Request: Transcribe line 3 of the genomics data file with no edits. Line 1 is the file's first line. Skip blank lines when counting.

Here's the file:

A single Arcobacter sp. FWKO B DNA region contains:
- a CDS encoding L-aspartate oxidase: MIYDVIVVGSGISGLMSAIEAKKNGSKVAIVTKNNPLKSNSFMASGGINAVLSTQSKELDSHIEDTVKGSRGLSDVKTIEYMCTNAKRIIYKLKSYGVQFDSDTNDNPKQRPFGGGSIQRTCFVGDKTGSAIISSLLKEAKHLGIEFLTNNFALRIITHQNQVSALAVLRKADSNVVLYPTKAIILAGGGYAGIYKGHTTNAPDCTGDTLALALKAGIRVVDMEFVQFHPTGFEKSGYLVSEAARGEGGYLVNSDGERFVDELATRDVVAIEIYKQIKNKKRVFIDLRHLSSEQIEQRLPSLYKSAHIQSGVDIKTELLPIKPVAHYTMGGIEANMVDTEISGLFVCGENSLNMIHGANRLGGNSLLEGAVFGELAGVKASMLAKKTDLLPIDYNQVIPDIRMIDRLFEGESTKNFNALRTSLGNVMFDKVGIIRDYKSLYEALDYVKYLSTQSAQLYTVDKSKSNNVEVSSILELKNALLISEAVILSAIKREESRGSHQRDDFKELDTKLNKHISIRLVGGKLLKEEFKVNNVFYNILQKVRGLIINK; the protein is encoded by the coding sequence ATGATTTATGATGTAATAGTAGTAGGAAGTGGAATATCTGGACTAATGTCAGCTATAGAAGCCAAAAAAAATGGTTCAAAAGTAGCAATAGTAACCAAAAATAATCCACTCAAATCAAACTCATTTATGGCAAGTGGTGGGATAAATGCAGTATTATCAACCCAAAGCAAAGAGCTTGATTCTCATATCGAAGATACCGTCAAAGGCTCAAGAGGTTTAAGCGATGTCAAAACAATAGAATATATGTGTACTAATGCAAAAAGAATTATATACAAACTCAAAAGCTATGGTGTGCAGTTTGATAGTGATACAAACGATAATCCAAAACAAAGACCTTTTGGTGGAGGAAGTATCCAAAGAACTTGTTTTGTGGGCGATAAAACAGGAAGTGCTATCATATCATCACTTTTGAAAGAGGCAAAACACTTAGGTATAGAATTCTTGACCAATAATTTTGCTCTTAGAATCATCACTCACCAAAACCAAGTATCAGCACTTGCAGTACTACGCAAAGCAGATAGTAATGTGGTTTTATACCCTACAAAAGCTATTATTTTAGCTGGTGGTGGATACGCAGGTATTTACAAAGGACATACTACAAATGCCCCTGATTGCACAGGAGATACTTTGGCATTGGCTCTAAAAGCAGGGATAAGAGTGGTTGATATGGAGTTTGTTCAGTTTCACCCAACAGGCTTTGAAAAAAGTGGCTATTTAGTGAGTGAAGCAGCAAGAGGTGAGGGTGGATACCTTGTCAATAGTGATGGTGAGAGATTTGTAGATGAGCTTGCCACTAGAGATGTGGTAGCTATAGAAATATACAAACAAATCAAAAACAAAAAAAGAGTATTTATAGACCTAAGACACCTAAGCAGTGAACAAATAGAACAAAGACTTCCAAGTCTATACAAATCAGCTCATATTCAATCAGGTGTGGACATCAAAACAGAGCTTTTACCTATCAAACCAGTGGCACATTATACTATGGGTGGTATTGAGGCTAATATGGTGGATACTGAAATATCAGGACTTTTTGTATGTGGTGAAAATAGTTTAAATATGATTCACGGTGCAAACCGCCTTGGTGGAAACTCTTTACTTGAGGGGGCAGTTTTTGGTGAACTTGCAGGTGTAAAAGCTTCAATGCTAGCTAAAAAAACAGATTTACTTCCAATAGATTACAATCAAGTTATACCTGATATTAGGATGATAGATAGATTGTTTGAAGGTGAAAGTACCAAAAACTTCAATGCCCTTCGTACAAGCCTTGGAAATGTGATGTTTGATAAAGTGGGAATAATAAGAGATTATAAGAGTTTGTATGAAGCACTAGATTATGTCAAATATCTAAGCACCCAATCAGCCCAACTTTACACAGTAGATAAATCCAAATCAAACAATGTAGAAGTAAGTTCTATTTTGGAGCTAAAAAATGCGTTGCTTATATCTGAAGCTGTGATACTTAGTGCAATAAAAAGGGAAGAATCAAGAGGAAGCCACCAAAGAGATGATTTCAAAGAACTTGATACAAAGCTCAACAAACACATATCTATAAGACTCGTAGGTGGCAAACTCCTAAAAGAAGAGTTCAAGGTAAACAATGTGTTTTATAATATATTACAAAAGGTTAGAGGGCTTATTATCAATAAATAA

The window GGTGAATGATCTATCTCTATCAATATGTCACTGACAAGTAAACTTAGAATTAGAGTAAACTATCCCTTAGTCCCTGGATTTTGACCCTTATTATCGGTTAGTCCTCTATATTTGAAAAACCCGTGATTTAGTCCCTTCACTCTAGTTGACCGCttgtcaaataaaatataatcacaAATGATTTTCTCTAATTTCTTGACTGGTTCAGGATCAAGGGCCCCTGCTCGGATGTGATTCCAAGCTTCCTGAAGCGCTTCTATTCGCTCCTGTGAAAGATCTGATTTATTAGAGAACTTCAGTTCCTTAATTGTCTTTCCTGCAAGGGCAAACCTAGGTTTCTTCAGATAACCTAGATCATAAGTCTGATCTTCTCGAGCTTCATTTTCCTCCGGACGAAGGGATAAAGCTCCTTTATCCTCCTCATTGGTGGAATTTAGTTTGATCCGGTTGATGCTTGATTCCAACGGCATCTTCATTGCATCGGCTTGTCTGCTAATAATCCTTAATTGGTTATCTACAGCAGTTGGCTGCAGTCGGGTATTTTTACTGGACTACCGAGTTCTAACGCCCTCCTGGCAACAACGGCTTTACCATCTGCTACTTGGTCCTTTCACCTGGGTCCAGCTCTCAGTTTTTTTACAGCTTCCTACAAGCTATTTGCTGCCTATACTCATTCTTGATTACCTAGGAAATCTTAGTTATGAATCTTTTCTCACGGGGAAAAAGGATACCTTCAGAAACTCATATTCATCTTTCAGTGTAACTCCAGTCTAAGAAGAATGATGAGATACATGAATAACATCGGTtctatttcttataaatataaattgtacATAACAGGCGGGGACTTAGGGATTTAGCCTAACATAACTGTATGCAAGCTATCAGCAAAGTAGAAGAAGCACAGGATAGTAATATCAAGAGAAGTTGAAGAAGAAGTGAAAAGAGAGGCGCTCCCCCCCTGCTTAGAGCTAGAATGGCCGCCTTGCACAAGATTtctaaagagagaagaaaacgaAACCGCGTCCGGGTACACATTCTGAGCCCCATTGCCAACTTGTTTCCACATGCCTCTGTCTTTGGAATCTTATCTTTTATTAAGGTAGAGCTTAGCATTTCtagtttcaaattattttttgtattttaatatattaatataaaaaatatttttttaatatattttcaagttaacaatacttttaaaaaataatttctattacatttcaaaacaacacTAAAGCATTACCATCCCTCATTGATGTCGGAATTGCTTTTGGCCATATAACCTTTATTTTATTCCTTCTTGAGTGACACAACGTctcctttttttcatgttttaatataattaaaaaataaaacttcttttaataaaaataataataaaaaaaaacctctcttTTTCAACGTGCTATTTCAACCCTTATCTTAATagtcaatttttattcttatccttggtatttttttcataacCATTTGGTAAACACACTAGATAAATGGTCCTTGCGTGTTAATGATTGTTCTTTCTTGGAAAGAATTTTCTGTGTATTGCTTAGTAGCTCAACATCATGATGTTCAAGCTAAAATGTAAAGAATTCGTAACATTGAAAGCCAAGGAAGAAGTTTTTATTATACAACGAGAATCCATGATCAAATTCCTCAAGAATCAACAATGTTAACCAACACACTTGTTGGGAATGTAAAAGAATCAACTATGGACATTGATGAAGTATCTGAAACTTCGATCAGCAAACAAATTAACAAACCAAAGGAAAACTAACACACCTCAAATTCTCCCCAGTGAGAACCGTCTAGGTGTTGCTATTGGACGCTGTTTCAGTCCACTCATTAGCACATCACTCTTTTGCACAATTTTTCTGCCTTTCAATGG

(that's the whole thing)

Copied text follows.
The window GGTGAATGATCTATCTCTATCAATATGTCACTGACAAGTAAACTTAGAATTAGAGTAAACTATCCCTTAGTCCCTGGATTTTGACCCTTATTATCGGTTAGTCCTCTATATTTGAAAAACCCGTGATTTAGTCCCTTCACTCTAGTTGACCGCttgtcaaataaaatataatcacaAATGATTTTCTCTAATTTCTTGACTGGTTCAGGATCAAGGGCCCCTGCTCGGATGTGATTCCAAGCTTCCTGAAGCGCTTCTATTCGCTCCTGTGAAAGATCTGATTTATTAGAGAACTTCAGTTCCTTAATTGTCTTTCCTGCAAGGGCAAACCTAGGTTTCTTCAGATAACCTAGATCATAAGTCTGATCTTCTCGAGCTTCATTTTCCTCCGGACGAAGGGATAAAGCTCCTTTATCCTCCTCATTGGTGGAATTTAGTTTGATCCGGTTGATGCTTGATTCCAACGGCATCTTCATTGCATCGGCTTGTCTGCTAATAATCCTTAATTGGTTATCTACAGCAGTTGGCTGCAGTCGGGTATTTTTACTGGACTACCGAGTTCTAACGCCCTCCTGGCAACAACGGCTTTACCATCTGCTACTTGGTCCTTTCACCTGGGTCCAGCTCTCAGTTTTTTTACAGCTTCCTACAAGCTATTTGCTGCCTATACTCATTCTTGATTACCTAGGAAATCTTAGTTATGAATCTTTTCTCACGGGGAAAAAGGATACCTTCAGAAACTCATATTCATCTTTCAGTGTAACTCCAGTCTAAGAAGAATGATGAGATACATGAATAACATCGGTtctatttcttataaatataaattgtacATAACAGGCGGGGACTTAGGGATTTAGCCTAACATAACTGTATGCAAGCTATCAGCAAAGTAGAAGAAGCACAGGATAGTAATATCAAGAGAAGTTGAAGAAGAAGTGAAAAGAGAGGCGCTCCCCCCCTGCTTAGAGCTAGAATGGCCGCCTTGCACAAGATTtctaaagagagaagaaaacgaAACCGCGTCCGGGTACACATTCTGAGCCCCATTGCCAACTTGTTTCCACATGCCTCTGTCTTTGGAATCTTATCTTTTATTAAGGTAGAGCTTAGCATTTCtagtttcaaattattttttgtattttaatatattaatataaaaaatatttttttaatatattttcaagttaacaatacttttaaaaaataatttctattacatttcaaaacaacacTAAAGCATTACCATCCCTCATTGATGTCGGAATTGCTTTTGGCCATATAACCTTTATTTTATTCCTTCTTGAGTGACACAACGTctcctttttttcatgttttaatataattaaaaaataaaacttcttttaataaaaataataataaaaaaaaacctctcttTTTCAACGTGCTATTTCAACCCTTATCTTAATagtcaatttttattcttatccttggtatttttttcataacCATTTGGTAAACACACTAGATAAATGGTCCTTGCGTGTTAATGATTGTTCTTTCTTGGAAAGAATTTTCTGTGTATTGCTTAGTAGCTCAACATCATGATGTTCAAGCTAAAATGTAAAGAATTCGTAACATTGAAAGCCAAGGAAGAAGTTTTTATTATACAACGAGAATCCATGATCAAATTCCTCAAGAATCAACAATGTTAACCAACACACTTGTTGGGAATGTAAAAGAATCAACTATGGACATTGATGAAGTATCTGAAACTTCGATCAGCAAACAAATTAACAAACCAAAGGAAAACTAACACACCTCAAATTCTCCCCAGTGAGAACCGTCTAGGTGTTGCTATTGGACGCTGTTTCAGTCCACTCATTAGCACATCACTCTTTTGCACAATTTTTCTGCCTTTCAATGG